Bryant honed his Hall of Fame talents at Lower Merion High School and sharpened his skills and competitiveness in the Sonny Hill League and on playgrounds across the Delaware Valley. 

Bryant had his share of highs and lows as a professional in his hometown. 

He played 17 regular-season games in Philadelphia, finishing with a 7-10 record and a 22.8 scoring average. More importantly, he had a perfect 3-0 record in postseason games in Philadelphia, with all three wins coming in the Lakers' 4-1 series victory over the 76ers in the 2001 NBA Finals. Bryant averaged 25.7 points in those three games and captured the second of his five career NBA championships. 

Here's a look back at some of Bryant's most memorable moments in Philly. 

First NBA game in Philadelphia — Nov. 26, 1996
Bryant played his first professional game in his hometown as an 18-year old reserve, scoring 12 points in 21 minutes in a 100-88 Lakers win. He shot 4 of 10 from the field, 2 of 5 from three-point range and made both of his free throw attempts.  

Bryant's rookie counterpart Allen Iverson finished with 16 points on 6 of 27 shooting and 10 assists. Former Temple star Eddie Jones and Shaquille O'Neal each had a game-high 23 points for the Lakers.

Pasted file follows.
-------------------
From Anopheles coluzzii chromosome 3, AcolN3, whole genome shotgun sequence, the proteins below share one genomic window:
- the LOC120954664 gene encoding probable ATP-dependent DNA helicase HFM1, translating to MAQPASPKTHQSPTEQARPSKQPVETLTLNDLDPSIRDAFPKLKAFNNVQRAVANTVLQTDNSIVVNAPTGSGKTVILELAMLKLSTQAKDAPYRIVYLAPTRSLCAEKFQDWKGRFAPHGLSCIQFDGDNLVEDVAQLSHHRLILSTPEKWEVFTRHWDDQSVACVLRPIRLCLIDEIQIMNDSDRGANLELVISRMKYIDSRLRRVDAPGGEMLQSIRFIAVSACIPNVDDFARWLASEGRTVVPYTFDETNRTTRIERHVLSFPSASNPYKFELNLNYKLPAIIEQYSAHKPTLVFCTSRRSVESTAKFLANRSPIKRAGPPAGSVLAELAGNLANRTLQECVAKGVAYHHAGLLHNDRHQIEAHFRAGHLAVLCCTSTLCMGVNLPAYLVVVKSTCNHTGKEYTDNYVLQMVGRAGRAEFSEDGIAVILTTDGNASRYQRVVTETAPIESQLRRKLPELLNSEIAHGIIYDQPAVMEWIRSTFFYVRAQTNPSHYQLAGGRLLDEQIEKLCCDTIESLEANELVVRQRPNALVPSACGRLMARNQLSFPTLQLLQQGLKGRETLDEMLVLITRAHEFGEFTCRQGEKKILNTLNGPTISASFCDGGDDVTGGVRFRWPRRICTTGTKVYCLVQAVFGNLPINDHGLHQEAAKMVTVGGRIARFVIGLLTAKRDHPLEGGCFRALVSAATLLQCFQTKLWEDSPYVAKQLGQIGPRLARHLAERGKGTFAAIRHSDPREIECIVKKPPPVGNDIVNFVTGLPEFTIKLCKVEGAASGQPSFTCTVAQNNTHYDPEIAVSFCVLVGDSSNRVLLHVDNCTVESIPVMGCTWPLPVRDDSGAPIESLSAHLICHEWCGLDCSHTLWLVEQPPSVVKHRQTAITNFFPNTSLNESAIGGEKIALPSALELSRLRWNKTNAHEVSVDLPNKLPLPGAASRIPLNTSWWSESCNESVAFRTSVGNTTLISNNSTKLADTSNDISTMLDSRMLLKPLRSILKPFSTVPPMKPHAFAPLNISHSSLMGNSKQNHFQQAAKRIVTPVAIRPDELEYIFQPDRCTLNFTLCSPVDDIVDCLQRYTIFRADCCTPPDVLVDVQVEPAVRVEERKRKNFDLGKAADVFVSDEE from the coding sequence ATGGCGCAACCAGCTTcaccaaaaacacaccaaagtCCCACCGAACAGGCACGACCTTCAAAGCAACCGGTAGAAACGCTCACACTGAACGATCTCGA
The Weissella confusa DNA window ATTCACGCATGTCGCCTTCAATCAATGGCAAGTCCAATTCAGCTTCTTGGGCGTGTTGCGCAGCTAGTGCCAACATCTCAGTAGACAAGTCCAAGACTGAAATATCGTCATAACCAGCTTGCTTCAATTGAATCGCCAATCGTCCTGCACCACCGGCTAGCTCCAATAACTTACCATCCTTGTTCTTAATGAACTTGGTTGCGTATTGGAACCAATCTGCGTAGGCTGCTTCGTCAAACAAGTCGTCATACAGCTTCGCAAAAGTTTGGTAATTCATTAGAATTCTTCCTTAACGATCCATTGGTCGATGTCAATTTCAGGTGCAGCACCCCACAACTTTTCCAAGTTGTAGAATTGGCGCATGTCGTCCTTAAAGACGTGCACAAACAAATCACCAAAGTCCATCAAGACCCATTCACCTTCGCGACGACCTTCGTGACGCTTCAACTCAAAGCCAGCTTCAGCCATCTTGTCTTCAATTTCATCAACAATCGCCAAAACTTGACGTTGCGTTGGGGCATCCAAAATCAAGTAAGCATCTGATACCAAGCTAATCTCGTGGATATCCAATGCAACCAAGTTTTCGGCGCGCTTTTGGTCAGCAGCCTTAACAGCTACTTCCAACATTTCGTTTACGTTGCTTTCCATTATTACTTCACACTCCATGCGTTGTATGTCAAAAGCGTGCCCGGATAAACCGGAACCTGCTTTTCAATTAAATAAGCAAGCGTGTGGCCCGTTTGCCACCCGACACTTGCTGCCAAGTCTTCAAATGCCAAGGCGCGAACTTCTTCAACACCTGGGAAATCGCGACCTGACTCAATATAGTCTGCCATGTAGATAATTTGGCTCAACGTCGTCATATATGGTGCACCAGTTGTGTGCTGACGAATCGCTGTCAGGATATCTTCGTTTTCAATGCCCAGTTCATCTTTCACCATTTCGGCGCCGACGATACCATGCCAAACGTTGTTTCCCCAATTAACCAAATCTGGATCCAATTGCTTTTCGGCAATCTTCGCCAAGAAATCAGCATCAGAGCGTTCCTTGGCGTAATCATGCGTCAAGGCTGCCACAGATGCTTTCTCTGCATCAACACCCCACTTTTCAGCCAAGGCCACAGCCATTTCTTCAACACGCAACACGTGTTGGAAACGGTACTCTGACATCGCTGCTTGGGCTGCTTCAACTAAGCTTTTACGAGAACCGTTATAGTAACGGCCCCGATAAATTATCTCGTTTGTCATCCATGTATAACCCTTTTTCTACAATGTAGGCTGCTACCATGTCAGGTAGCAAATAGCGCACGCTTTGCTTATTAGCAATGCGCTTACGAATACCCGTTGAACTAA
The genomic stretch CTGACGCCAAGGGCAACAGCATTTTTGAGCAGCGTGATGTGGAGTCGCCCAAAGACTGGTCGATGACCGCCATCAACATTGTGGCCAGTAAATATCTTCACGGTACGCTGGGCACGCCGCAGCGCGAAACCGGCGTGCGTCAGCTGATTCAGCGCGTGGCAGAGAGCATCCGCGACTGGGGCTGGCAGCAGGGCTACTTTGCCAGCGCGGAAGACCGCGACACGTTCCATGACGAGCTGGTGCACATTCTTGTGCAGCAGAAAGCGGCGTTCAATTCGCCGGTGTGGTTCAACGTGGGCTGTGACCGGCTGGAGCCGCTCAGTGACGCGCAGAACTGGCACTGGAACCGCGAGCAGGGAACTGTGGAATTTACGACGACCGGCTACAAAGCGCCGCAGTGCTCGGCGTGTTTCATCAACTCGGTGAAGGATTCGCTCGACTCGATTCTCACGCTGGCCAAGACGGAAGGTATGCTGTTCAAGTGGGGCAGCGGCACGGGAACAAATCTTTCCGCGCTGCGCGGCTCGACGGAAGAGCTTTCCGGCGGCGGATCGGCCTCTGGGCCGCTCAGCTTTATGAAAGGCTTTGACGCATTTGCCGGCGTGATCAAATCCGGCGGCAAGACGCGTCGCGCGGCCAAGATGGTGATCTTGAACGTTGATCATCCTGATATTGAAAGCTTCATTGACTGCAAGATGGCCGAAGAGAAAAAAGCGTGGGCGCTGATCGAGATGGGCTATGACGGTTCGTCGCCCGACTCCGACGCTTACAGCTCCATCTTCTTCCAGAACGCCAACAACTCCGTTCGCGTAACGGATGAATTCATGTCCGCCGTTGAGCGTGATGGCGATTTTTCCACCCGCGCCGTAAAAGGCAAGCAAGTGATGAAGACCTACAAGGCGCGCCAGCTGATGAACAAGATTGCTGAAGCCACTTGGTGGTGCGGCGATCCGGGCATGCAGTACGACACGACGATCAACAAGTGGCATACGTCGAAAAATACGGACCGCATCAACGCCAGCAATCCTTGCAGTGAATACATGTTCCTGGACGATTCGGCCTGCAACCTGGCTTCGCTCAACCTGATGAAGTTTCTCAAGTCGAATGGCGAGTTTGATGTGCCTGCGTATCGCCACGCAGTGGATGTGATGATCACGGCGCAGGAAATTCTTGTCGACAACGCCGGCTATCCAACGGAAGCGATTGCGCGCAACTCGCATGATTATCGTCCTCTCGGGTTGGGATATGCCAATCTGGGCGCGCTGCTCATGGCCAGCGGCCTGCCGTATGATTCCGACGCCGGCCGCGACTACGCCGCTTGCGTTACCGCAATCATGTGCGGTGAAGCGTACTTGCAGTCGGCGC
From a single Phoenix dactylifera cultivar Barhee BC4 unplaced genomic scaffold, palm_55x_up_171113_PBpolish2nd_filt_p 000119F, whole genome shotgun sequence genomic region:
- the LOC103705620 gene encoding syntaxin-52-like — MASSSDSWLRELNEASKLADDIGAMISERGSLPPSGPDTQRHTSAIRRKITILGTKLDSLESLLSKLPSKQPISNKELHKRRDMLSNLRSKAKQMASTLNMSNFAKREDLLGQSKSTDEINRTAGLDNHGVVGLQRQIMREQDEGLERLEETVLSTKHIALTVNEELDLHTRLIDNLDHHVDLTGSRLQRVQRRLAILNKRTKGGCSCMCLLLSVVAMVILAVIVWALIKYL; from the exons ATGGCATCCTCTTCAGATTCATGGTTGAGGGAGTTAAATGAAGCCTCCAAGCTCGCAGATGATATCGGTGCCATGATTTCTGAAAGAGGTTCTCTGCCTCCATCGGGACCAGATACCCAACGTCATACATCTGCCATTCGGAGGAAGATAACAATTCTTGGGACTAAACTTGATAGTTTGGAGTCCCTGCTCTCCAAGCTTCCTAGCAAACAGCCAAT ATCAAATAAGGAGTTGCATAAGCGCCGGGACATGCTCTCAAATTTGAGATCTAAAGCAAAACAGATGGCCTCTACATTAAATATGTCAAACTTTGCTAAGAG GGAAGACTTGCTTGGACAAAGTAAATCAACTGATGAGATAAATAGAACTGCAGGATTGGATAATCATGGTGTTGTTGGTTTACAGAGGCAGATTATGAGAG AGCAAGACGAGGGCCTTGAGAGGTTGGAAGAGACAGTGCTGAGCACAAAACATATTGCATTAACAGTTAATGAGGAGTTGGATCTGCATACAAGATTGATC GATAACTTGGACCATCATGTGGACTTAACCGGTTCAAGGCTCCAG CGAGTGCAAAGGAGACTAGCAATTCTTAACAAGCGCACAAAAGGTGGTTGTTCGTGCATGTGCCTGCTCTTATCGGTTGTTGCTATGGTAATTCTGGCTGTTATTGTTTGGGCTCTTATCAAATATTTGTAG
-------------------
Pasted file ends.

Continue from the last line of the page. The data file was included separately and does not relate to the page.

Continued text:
Bryant came off the bench in 65 of the 71 games he played as a rookie, averaging 7.6 points in 15.5 minutes per game. 

NBA Finals — June 2001
The Lakers and Sixers arrived in Philadelphia for Games 3, 4, 5 of the 2001 NBA Finals with the series even at one game apiece. The 22-year old Bryant famously proclaimed that he was coming to Philly to "cut their hearts out."

The Lakers went on to win the next three games in Philadelphia to secure their second straight NBA championship. 

Game 3 was the closest of the three games — the Lakers won 96-91 behind Bryant's 32 points. He had 19 points, 10 rebounds and nine assists in a 14-point win in Game 4 before closing out the series with 26 points, 12 rebounds and six assists in a 12-point win in Game 5. 

2002 All-Star Game MVP — Feb. 10, 2002
Bryant's "cut their hearts out" comment was still fresh in the minds of Sixers fans eight months later when the 2002 All-Star game was played in Philadelphia. Bryant was booed throughout the night, but he fed off the negative energy to score a game-high 31 points and win the first of his four career All-Star Game MVP awards. 

He was subsequently booed during the All-Star MVP presentation and admitted that his feelings were hurt by the frosty reception from his hometown crowd.  

Bryant averaged 25.2 points during that 2001-2002 season and led the Lakers to a third straight NBA championship. 

44-point outburst — Dec. 20, 2002 
Bryant's best game in Philadelphia came 10 months after that 2002 All-Star Game, when he posted 44 points and 10 assists in a 107-104 loss to the Sixers. He shot 16 of 35 from the field, 2 of 5 from three-point range and made all 10 of his free throw attempts. 

Iverson led the Sixers to victory with 32 points, nine steals and five assists. Keith Van Horn had a double-double with 20 points and 11 rebounds.